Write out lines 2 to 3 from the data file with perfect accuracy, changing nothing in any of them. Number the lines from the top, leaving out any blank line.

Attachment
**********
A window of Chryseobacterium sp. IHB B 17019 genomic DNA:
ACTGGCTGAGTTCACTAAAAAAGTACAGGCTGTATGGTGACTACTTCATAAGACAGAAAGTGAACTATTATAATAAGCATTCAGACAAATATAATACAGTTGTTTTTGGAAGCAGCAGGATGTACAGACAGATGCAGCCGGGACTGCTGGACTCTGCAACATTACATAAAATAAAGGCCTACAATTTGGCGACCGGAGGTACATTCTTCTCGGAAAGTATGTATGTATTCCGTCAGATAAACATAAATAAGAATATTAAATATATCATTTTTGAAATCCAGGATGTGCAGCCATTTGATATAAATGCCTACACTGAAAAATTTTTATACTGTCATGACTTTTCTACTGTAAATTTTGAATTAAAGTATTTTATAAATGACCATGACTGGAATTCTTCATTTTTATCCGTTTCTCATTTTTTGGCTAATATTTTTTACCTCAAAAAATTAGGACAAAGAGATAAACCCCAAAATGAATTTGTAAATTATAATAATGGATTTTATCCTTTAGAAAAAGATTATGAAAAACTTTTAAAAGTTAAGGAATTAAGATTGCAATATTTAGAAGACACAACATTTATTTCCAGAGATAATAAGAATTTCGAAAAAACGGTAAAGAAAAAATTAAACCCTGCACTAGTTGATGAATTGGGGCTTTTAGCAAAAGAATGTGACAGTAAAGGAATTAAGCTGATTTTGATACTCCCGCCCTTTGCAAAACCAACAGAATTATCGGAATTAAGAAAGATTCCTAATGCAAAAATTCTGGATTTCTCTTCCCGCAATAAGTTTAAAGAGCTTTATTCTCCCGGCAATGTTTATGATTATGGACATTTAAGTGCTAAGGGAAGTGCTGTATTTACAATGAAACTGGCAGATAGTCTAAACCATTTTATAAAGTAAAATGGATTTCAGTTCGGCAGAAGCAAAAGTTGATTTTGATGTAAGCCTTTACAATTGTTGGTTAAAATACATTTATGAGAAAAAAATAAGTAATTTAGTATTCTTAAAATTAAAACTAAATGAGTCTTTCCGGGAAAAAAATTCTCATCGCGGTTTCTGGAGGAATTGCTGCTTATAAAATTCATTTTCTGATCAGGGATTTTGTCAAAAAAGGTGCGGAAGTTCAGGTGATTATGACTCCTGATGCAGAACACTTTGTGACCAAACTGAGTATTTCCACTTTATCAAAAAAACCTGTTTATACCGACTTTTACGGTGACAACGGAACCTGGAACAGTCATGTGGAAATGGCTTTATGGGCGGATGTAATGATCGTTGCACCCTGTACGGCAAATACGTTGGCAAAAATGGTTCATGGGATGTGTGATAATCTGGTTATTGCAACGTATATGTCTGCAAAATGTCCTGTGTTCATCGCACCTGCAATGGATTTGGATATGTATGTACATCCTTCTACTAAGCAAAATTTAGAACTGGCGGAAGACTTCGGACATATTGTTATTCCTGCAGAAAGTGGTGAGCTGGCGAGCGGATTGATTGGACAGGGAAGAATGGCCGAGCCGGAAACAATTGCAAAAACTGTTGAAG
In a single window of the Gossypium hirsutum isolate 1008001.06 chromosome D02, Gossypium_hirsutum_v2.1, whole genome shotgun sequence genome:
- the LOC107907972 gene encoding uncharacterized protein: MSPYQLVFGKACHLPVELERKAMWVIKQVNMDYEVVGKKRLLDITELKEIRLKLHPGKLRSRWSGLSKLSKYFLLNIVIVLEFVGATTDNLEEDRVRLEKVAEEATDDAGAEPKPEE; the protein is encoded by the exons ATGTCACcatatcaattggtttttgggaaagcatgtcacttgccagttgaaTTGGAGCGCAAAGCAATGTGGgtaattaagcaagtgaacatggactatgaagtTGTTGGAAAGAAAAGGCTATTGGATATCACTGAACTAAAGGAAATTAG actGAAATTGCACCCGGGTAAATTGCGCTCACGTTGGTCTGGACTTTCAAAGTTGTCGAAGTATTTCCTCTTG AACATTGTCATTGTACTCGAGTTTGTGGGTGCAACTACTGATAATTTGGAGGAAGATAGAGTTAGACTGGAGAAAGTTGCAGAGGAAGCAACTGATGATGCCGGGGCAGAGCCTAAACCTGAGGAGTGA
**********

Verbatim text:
ACTGGCTGAGTTCACTAAAAAAGTACAGGCTGTATGGTGACTACTTCATAAGACAGAAAGTGAACTATTATAATAAGCATTCAGACAAATATAATACAGTTGTTTTTGGAAGCAGCAGGATGTACAGACAGATGCAGCCGGGACTGCTGGACTCTGCAACATTACATAAAATAAAGGCCTACAATTTGGCGACCGGAGGTACATTCTTCTCGGAAAGTATGTATGTATTCCGTCAGATAAACATAAATAAGAATATTAAATATATCATTTTTGAAATCCAGGATGTGCAGCCATTTGATATAAATGCCTACACTGAAAAATTTTTATACTGTCATGACTTTTCTACTGTAAATTTTGAATTAAAGTATTTTATAAATGACCATGACTGGAATTCTTCATTTTTATCCGTTTCTCATTTTTTGGCTAATATTTTTTACCTCAAAAAATTAGGACAAAGAGATAAACCCCAAAATGAATTTGTAAATTATAATAATGGATTTTATCCTTTAGAAAAAGATTATGAAAAACTTTTAAAAGTTAAGGAATTAAGATTGCAATATTTAGAAGACACAACATTTATTTCCAGAGATAATAAGAATTTCGAAAAAACGGTAAAGAAAAAATTAAACCCTGCACTAGTTGATGAATTGGGGCTTTTAGCAAAAGAATGTGACAGTAAAGGAATTAAGCTGATTTTGATACTCCCGCCCTTTGCAAAACCAACAGAATTATCGGAATTAAGAAAGATTCCTAATGCAAAAATTCTGGATTTCTCTTCCCGCAATAAGTTTAAAGAGCTTTATTCTCCCGGCAATGTTTATGATTATGGACATTTAAGTGCTAAGGGAAGTGCTGTATTTACAATGAAACTGGCAGATAGTCTAAACCATTTTATAAAGTAAAATGGATTTCAGTTCGGCAGAAGCAAAAGTTGATTTTGATGTAAGCCTTTACAATTGTTGGTTAAAATACATTTATGAGAAAAAAATAAGTAATTTAGTATTCTTAAAATTAAAACTAAATGAGTCTTTCCGGGAAAAAAATTCTCATCGCGGTTTCTGGAGGAATTGCTGCTTATAAAATTCATTTTCTGATCAGGGATTTTGTCAAAAAAGGTGCGGAAGTTCAGGTGATTATGACTCCTGATGCAGAACACTTTGTGACCAAACTGAGTATTTCCACTTTATCAAAAAAACCTGTTTATACCGACTTTTACGGTGACAACGGAACCTGGAACAGTCATGTGGAAATGGCTTTATGGGCGGATGTAATGATCGTTGCACCCTGTACGGCAAATACGTTGGCAAAAATGGTTCATGGGATGTGTGATAATCTGGTTATTGCAACGTATATGTCTGCAAAATGTCCTGTGTTCATCGCACCTGCAATGGATTTGGATATGTATGTACATCCTTCTACTAAGCAAAATTTAGAACTGGCGGAAGACTTCGGACATATTGTTATTCCTGCAGAAAGTGGTGAGCTGGCGAGCGGATTGATTGGACAGGGAAGAATGGCCGAGCCGGAAACAATTGCAAAAACTGTTGAAG
In a single window of the Gossypium hirsutum isolate 1008001.06 chromosome D02, Gossypium_hirsutum_v2.1, whole genome shotgun sequence genome: